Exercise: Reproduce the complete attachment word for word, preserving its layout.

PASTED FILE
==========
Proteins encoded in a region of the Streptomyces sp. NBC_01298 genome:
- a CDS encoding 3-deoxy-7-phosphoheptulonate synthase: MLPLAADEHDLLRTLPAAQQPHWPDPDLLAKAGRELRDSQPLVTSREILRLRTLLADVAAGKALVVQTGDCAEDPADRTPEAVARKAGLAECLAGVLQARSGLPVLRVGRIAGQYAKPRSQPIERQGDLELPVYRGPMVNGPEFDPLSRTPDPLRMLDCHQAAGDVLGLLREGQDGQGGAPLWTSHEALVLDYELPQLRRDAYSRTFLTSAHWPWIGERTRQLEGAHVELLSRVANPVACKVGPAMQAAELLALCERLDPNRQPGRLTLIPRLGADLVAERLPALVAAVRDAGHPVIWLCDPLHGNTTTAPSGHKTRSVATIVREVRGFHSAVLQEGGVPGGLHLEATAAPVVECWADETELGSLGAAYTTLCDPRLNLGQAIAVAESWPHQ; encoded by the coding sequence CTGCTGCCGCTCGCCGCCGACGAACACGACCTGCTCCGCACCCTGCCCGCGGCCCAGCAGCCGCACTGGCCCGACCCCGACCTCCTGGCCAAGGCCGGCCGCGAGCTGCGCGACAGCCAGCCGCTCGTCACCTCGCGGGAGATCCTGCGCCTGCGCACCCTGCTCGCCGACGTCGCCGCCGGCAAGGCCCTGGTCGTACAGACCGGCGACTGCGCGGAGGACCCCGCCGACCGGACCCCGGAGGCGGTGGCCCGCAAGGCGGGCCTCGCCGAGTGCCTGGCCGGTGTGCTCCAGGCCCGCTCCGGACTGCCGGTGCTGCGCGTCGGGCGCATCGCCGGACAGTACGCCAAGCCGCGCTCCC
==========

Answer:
Proteins encoded in a region of the Streptomyces sp. NBC_01298 genome:
- a CDS encoding 3-deoxy-7-phosphoheptulonate synthase: MLPLAADEHDLLRTLPAAQQPHWPDPDLLAKAGRELRDSQPLVTSREILRLRTLLADVAAGKALVVQTGDCAEDPADRTPEAVARKAGLAECLAGVLQARSGLPVLRVGRIAGQYAKPRSQPIERQGDLELPVYRGPMVNGPEFDPLSRTPDPLRMLDCHQAAGDVLGLLREGQDGQGGAPLWTSHEALVLDYELPQLRRDAYSRTFLTSAHWPWIGERTRQLEGAHVELLSRVANPVACKVGPAMQAAELLALCERLDPNRQPGRLTLIPRLGADLVAERLPALVAAVRDAGHPVIWLCDPLHGNTTTAPSGHKTRSVATIVREVRGFHSAVLQEGGVPGGLHLEATAAPVVECWADETELGSLGAAYTTLCDPRLNLGQAIAVAESWPHQ; encoded by the coding sequence CTGCTGCCGCTCGCCGCCGACGAACACGACCTGCTCCGCACCCTGCCCGCGGCCCAGCAGCCGCACTGGCCCGACCCCGACCTCCTGGCCAAGGCCGGCCGCGAGCTGCGCGACAGCCAGCCGCTCGTCACCTCGCGGGAGATCCTGCGCCTGCGCACCCTGCTCGCCGACGTCGCCGCCGGCAAGGCCCTGGTCGTACAGACCGGCGACTGCGCGGAGGACCCCGCCGACCGGACCCCGGAGGCGGTGGCCCGCAAGGCGGGCCTCGCCGAGTGCCTGGCCGGTGTGCTCCAGGCCCGCTCCGGACTGCCGGTGCTGCGCGTCGGGCGCATCGCCGGACAGTACGCCAAGCCGCGCTCCC